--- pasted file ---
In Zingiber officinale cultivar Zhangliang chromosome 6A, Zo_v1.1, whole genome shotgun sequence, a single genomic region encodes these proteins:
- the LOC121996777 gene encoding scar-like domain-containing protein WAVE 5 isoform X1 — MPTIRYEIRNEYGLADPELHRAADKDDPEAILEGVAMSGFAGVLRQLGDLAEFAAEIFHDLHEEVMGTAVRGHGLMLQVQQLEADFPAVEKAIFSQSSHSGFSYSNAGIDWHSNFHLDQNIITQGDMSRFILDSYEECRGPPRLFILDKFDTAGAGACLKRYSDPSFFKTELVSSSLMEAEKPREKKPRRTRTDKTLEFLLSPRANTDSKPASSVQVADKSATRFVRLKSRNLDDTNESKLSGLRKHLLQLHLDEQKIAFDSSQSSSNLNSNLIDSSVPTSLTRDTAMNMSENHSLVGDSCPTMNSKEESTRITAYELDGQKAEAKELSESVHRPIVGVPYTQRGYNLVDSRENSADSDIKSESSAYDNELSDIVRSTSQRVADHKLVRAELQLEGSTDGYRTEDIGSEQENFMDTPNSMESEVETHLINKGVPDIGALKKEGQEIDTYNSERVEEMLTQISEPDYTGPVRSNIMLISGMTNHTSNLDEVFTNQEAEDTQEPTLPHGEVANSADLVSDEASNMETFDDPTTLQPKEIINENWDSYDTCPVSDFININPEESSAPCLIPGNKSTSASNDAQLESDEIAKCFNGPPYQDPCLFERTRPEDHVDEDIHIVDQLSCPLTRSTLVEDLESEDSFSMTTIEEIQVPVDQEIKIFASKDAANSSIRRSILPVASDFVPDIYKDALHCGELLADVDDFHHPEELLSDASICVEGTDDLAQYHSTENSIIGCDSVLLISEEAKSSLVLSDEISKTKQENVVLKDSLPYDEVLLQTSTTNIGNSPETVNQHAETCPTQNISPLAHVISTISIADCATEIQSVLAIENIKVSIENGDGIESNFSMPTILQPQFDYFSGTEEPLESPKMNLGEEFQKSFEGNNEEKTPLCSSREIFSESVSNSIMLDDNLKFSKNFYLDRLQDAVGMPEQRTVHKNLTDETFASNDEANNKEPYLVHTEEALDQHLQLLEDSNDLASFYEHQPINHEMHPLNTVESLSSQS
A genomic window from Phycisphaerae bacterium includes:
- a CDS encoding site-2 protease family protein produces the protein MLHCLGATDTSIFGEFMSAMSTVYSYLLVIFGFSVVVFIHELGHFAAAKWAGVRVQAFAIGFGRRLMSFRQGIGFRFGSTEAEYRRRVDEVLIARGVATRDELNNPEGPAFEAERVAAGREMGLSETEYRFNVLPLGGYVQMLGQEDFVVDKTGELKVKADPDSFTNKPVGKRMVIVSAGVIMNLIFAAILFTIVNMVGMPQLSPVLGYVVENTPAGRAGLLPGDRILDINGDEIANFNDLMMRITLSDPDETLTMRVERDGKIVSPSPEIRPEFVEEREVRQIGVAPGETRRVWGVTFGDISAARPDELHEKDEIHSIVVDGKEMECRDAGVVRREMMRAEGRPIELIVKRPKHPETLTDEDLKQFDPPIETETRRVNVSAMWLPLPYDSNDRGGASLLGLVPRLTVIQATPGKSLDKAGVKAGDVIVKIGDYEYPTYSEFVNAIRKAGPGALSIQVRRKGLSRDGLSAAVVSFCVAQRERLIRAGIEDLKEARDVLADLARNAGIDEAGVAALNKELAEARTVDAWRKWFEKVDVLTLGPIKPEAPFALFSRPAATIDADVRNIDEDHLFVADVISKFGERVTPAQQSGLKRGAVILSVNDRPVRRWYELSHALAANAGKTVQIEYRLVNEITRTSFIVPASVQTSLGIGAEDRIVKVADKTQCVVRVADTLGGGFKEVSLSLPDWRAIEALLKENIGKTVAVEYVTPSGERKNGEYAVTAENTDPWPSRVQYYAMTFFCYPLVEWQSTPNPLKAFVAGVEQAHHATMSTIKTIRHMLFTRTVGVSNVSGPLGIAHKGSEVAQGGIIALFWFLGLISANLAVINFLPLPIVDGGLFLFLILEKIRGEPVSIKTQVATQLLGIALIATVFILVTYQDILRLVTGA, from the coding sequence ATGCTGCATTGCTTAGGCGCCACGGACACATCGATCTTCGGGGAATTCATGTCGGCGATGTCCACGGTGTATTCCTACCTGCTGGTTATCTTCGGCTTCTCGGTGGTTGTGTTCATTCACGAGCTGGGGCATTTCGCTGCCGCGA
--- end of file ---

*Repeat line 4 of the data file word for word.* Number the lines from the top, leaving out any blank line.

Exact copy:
- a CDS encoding site-2 protease family protein produces the protein MLHCLGATDTSIFGEFMSAMSTVYSYLLVIFGFSVVVFIHELGHFAAAKWAGVRVQAFAIGFGRRLMSFRQGIGFRFGSTEAEYRRRVDEVLIARGVATRDELNNPEGPAFEAERVAAGREMGLSETEYRFNVLPLGGYVQMLGQEDFVVDKTGELKVKADPDSFTNKPVGKRMVIVSAGVIMNLIFAAILFTIVNMVGMPQLSPVLGYVVENTPAGRAGLLPGDRILDINGDEIANFNDLMMRITLSDPDETLTMRVERDGKIVSPSPEIRPEFVEEREVRQIGVAPGETRRVWGVTFGDISAARPDELHEKDEIHSIVVDGKEMECRDAGVVRREMMRAEGRPIELIVKRPKHPETLTDEDLKQFDPPIETETRRVNVSAMWLPLPYDSNDRGGASLLGLVPRLTVIQATPGKSLDKAGVKAGDVIVKIGDYEYPTYSEFVNAIRKAGPGALSIQVRRKGLSRDGLSAAVVSFCVAQRERLIRAGIEDLKEARDVLADLARNAGIDEAGVAALNKELAEARTVDAWRKWFEKVDVLTLGPIKPEAPFALFSRPAATIDADVRNIDEDHLFVADVISKFGERVTPAQQSGLKRGAVILSVNDRPVRRWYELSHALAANAGKTVQIEYRLVNEITRTSFIVPASVQTSLGIGAEDRIVKVADKTQCVVRVADTLGGGFKEVSLSLPDWRAIEALLKENIGKTVAVEYVTPSGERKNGEYAVTAENTDPWPSRVQYYAMTFFCYPLVEWQSTPNPLKAFVAGVEQAHHATMSTIKTIRHMLFTRTVGVSNVSGPLGIAHKGSEVAQGGIIALFWFLGLISANLAVINFLPLPIVDGGLFLFLILEKIRGEPVSIKTQVATQLLGIALIATVFILVTYQDILRLVTGA, from the coding sequence ATGCTGCATTGCTTAGGCGCCACGGACACATCGATCTTCGGGGAATTCATGTCGGCGATGTCCACGGTGTATTCCTACCTGCTGGTTATCTTCGGCTTCTCGGTGGTTGTGTTCATTCACGAGCTGGGGCATTTCGCTGCCGCGA